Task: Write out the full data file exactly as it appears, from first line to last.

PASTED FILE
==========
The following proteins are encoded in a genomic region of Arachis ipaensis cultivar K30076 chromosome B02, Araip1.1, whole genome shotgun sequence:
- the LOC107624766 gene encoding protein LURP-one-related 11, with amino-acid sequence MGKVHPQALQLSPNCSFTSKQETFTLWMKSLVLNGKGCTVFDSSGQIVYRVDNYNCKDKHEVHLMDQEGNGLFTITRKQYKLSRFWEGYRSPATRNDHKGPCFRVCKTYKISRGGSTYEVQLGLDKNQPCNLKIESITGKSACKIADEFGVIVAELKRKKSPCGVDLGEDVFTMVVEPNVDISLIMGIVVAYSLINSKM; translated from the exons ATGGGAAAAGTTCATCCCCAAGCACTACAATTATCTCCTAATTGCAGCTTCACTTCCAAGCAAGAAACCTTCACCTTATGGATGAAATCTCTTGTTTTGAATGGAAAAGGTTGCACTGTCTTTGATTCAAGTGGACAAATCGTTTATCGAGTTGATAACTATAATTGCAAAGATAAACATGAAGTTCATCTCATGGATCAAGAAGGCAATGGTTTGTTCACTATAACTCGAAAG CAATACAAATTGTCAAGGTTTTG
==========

The following proteins are encoded in a genomic region of Arachis ipaensis cultivar K30076 chromosome B02, Araip1.1, whole genome shotgun sequence:
- the LOC107624766 gene encoding protein LURP-one-related 11, with amino-acid sequence MGKVHPQALQLSPNCSFTSKQETFTLWMKSLVLNGKGCTVFDSSGQIVYRVDNYNCKDKHEVHLMDQEGNGLFTITRKQYKLSRFWEGYRSPATRNDHKGPCFRVCKTYKISRGGSTYEVQLGLDKNQPCNLKIESITGKSACKIADEFGVIVAELKRKKSPCGVDLGEDVFTMVVEPNVDISLIMGIVVAYSLINSKM; translated from the exons ATGGGAAAAGTTCATCCCCAAGCACTACAATTATCTCCTAATTGCAGCTTCACTTCCAAGCAAGAAACCTTCACCTTATGGATGAAATCTCTTGTTTTGAATGGAAAAGGTTGCACTGTCTTTGATTCAAGTGGACAAATCGTTTATCGAGTTGATAACTATAATTGCAAAGATAAACATGAAGTTCATCTCATGGATCAAGAAGGCAATGGTTTGTTCACTATAACTCGAAAG CAATACAAATTGTCAAGGTTTTG